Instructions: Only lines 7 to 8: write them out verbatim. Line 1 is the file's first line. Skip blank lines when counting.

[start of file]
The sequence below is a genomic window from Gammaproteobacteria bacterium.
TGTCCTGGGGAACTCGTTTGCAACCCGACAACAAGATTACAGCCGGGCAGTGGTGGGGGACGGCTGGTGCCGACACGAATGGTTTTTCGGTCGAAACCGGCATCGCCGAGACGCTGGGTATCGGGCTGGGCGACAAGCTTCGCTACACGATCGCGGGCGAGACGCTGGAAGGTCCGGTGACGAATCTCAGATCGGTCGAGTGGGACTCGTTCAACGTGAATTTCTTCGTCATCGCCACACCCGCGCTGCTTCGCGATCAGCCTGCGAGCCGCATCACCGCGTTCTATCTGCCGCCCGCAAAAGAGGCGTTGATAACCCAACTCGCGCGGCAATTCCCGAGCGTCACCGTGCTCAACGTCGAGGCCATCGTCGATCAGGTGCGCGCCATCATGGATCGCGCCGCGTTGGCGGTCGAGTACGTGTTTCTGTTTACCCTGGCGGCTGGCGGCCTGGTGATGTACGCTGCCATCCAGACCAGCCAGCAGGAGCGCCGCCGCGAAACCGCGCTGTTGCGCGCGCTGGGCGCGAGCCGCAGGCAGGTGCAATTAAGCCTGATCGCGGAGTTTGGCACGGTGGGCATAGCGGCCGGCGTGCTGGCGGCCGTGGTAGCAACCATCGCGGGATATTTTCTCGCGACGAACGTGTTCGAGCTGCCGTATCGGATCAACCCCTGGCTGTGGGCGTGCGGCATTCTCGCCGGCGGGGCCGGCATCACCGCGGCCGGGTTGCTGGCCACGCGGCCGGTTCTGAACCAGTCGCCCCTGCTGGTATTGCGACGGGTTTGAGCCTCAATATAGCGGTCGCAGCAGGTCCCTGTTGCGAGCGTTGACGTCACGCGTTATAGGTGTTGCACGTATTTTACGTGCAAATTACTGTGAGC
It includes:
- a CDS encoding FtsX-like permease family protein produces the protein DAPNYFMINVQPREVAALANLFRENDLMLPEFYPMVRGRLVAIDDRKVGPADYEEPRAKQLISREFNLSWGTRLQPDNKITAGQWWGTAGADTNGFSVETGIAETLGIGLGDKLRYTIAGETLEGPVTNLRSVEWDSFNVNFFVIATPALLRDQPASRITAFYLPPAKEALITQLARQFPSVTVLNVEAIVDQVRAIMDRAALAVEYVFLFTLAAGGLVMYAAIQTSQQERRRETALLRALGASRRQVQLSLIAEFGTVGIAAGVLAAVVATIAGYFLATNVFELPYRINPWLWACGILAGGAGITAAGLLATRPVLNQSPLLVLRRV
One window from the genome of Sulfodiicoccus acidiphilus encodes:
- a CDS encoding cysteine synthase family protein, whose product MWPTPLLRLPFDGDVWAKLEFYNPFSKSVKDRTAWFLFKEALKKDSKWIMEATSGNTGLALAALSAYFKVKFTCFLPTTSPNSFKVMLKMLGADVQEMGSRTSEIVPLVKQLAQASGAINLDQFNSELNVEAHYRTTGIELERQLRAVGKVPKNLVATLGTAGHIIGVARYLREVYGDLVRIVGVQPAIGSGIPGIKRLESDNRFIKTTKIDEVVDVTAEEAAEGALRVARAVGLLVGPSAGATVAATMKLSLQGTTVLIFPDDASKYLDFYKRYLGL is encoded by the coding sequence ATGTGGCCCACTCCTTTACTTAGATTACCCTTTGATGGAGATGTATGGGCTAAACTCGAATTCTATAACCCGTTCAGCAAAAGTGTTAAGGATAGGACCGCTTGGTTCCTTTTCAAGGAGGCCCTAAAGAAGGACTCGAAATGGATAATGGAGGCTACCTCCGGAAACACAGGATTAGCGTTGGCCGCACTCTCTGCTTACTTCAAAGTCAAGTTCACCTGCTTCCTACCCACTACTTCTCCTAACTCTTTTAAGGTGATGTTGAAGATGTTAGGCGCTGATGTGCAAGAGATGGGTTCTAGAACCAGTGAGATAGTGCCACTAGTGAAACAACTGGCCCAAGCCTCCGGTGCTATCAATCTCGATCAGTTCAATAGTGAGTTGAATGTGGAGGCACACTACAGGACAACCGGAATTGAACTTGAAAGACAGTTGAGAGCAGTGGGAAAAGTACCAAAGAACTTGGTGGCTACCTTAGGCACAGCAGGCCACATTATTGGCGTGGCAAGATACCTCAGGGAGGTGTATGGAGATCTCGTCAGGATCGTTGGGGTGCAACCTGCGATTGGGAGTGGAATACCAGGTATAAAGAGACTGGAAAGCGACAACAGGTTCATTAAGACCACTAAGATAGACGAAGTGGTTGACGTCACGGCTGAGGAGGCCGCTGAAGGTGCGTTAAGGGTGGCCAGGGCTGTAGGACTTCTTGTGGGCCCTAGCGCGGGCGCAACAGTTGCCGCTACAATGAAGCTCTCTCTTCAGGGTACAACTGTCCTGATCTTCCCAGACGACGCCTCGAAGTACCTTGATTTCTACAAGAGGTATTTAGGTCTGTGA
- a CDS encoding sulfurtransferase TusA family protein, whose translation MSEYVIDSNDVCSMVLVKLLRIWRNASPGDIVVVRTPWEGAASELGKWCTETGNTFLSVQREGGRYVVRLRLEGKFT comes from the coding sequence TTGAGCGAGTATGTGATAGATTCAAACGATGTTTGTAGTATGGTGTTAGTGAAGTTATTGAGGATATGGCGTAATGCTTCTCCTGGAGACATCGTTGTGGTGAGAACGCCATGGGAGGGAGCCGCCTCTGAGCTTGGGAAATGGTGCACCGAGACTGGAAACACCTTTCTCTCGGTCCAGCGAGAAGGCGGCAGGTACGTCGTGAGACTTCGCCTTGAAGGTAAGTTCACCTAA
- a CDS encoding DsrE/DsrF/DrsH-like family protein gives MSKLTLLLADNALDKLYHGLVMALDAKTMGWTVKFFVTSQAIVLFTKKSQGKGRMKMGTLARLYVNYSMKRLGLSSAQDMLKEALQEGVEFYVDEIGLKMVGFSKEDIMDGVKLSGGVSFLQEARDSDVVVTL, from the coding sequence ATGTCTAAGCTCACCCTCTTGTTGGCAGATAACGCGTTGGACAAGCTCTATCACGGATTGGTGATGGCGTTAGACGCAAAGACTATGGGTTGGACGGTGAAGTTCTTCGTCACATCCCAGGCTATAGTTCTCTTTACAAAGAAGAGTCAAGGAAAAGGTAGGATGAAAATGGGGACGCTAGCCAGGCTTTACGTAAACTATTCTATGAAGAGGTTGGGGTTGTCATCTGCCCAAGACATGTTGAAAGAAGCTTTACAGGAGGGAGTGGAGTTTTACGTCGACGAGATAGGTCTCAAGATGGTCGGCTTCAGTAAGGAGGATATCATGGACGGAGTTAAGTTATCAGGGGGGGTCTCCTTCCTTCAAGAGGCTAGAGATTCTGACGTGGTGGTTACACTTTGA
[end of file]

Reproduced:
- a CDS encoding sulfurtransferase TusA family protein, whose translation MSEYVIDSNDVCSMVLVKLLRIWRNASPGDIVVVRTPWEGAASELGKWCTETGNTFLSVQREGGRYVVRLRLEGKFT comes from the coding sequence TTGAGCGAGTATGTGATAGATTCAAACGATGTTTGTAGTATGGTGTTAGTGAAGTTATTGAGGATATGGCGTAATGCTTCTCCTGGAGACATCGTTGTGGTGAGAACGCCATGGGAGGGAGCCGCCTCTGAGCTTGGGAAATGGTGCACCGAGACTGGAAACACCTTTCTCTCGGTCCAGCGAGAAGGCGGCAGGTACGTCGTGAGACTTCGCCTTGAAGGTAAGTTCACCTAA
- a CDS encoding DsrE/DsrF/DrsH-like family protein gives MSKLTLLLADNALDKLYHGLVMALDAKTMGWTVKFFVTSQAIVLFTKKSQGKGRMKMGTLARLYVNYSMKRLGLSSAQDMLKEALQEGVEFYVDEIGLKMVGFSKEDIMDGVKLSGGVSFLQEARDSDVVVTL, from the coding sequence ATGTCTAAGCTCACCCTCTTGTTGGCAGATAACGCGTTGGACAAGCTCTATCACGGATTGGTGATGGCGTTAGACGCAAAGACTATGGGTTGGACGGTGAAGTTCTTCGTCACATCCCAGGCTATAGTTCTCTTTACAAAGAAGAGTCAAGGAAAAGGTAGGATGAAAATGGGGACGCTAGCCAGGCTTTACGTAAACTATTCTATGAAGAGGTTGGGGTTGTCATCTGCCCAAGACATGTTGAAAGAAGCTTTACAGGAGGGAGTGGAGTTTTACGTCGACGAGATAGGTCTCAAGATGGTCGGCTTCAGTAAGGAGGATATCATGGACGGAGTTAAGTTATCAGGGGGGGTCTCCTTCCTTCAAGAGGCTAGAGATTCTGACGTGGTGGTTACACTTTGA